The backing of the party’s most visible figure will provide a lift to G.O.P. leaders ahead of next year’s midterms but it might not have happened after Grassley criticized Trump’s role in the Jan. 6 attack on the U.S.
‘We have with us tonight a great American patriot. A man who truly loves Iowa,’ said Trump before thousands of fans at the Iowa State Fairgrounds.
‘He’s young, very young guy, he’s strong. And he’s very handsome.
‘He fights like no other. When I’ve needed him for help, he was always there.’
Grassley joined Trump on stage and thanked him for his endorsement.
‘If I didn’t accept the endorsement of a person that’s got 91% of the Republican voters in Iowa I wouldn’t be too smart, he said.
‘I’m smart enough to accept that endorsement.’
‘We have with us tonight a great American patriot. A man who truly loves Iowa,’ said former President Trump as he brought Sen. Chuck Grassley on stage for a formal endorsement
Grassley was spotted being interviewed before Trump’s arrival at the rally at Iowa State Fairgrounds in Des Moines. The 88-year-old announced recently that he will run for reelection
Grassley has generally had cordial relations with Trump.
But distance opened between them in the aftermath of the Jan. 6 violence.
Although he ultimately voted not to convict Trump in his second impeachment trial, he was clear that the then president held some responsibility for the violence that unfolded.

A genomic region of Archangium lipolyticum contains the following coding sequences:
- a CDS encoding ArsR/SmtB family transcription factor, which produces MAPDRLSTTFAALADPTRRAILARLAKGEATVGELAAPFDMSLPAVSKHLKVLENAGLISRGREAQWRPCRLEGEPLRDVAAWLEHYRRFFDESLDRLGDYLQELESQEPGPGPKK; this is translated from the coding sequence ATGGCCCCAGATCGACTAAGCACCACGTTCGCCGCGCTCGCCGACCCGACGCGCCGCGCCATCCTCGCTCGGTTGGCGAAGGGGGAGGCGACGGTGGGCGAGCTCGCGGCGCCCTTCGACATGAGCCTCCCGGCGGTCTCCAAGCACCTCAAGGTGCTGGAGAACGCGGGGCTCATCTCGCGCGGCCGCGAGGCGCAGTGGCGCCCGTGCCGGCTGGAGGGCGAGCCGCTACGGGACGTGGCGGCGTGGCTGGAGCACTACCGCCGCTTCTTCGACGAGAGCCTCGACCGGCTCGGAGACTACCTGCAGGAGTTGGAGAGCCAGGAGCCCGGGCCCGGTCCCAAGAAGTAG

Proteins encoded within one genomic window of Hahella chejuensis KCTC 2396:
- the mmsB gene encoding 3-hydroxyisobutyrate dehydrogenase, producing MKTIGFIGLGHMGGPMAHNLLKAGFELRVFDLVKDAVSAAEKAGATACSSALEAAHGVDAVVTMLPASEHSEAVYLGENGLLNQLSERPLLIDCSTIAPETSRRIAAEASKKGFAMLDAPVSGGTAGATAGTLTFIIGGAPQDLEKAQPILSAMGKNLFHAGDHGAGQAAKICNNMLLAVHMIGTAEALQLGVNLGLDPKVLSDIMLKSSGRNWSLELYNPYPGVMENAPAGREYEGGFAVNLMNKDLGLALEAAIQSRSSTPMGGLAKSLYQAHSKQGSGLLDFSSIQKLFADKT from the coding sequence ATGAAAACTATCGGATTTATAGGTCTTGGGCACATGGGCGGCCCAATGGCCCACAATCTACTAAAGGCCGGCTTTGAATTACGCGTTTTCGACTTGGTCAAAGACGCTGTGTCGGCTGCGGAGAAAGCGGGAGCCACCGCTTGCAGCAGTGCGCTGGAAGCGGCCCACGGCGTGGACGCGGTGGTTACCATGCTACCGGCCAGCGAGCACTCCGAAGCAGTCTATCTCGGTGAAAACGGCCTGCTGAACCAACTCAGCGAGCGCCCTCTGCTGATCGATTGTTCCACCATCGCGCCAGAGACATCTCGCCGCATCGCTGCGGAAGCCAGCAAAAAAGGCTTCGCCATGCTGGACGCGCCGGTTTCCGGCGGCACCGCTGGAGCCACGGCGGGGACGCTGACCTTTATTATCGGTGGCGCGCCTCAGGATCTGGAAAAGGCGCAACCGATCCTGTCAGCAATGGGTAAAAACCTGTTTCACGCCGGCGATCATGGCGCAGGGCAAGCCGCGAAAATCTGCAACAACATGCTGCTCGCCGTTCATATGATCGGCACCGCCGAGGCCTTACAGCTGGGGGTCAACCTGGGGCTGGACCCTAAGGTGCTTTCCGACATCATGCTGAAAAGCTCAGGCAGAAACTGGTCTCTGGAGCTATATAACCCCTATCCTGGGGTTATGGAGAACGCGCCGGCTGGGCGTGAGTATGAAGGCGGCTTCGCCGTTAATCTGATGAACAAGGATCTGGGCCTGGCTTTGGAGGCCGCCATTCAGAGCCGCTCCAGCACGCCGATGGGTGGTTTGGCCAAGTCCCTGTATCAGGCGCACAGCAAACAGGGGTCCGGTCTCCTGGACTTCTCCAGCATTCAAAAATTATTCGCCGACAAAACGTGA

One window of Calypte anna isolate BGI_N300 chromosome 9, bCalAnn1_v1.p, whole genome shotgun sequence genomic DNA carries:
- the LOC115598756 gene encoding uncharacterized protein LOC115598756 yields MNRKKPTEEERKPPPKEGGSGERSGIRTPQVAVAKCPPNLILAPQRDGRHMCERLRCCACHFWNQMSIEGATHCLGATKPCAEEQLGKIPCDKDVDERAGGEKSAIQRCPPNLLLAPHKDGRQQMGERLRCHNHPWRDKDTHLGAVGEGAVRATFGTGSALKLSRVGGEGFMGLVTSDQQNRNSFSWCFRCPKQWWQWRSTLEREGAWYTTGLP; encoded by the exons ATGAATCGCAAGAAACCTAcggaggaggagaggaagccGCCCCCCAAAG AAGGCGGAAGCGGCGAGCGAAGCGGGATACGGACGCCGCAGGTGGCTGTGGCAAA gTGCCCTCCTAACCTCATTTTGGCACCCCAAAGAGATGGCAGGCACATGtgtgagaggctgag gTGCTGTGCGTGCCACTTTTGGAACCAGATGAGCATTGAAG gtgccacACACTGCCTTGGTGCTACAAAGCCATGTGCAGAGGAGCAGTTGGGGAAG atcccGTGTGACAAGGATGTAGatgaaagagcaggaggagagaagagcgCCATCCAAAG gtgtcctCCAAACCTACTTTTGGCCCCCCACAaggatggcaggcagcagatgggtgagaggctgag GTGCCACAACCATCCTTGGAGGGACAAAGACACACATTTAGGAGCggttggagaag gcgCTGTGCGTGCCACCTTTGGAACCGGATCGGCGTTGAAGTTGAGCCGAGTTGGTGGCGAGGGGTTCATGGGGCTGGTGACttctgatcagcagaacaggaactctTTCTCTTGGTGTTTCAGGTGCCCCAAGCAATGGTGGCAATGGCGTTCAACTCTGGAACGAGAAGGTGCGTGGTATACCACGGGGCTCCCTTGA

‘It was a direct, violent attack on our seat of government,’ he said in a statement. ‘Those who plowed over police barricades, assaulted law enforcement, and desecrated our monument to representative democracy flouted the rule of law and disgraced our nation.
‘Six people, including two U.S. Capitol Police Officers, now lie dead in the wake of this assault.
‘The perpetrators must be brought to justice, and I am glad to see that many such cases are progressing around the country.
‘While the ultimate responsibility for this attack rests upon the shoulders of those who unlawfully entered the Capitol, everyone involved must take responsibility for their destructive actions that day, including the former president.’
But since then he was has taken a distinctly Trumpian line.
On Thursday, he refused to vote with his party leader Mitch McConnell on a technical measure to allow a debt ceiling increase.
Trump said the move had thrown a lifeline to Democrats and showed McConnell’s unfitness to lead.
Grassley’s decision to run for one more term came as a relief to Republicans who feared a bitter nomination fight might put the seat at risk if he decided to retire.
The senator, who will be 95 at the end of another term, announced his run with a joke about his fitness.
‘It’s 4 a.m. in Iowa so I’m running,’ said the frequent jogger in a tweet last month.
‘I do that 6 days a week.’
It ended months of speculation about his plans, and fears that his retirement could let in a Democrat during what will be a vigorous battle for control of the Senate.
Grassley (c) would be 95 at the end of his next term. His decision to run avoids a potentially divisive nomination fight in a cycle when Republicans are hoping to retake the Senate
But last week he demonstrated his loyalty to Trump.
When the Senate Judiciary Committee published a report accusing the former president of pressuring the Department of Justice to help him overturn Joe Biden’s victory, Grassley, the ranking Republican, released his own minority report.
He said transcripts from the probe painted a very different picture.
‘In all known instances where President Trump had the opportunity to direct DOJ to take steps to try and overturn the election, he chose not to do so,’ said his report.
And he remains a cheerleader for Trump’s tax cuts, crediting them with helping the economy bounce back from the pandemic.
‘The pre-pandemic best economy in 50 years started by Trump tax cut is roaring back after a virus interlude,’ he said recently.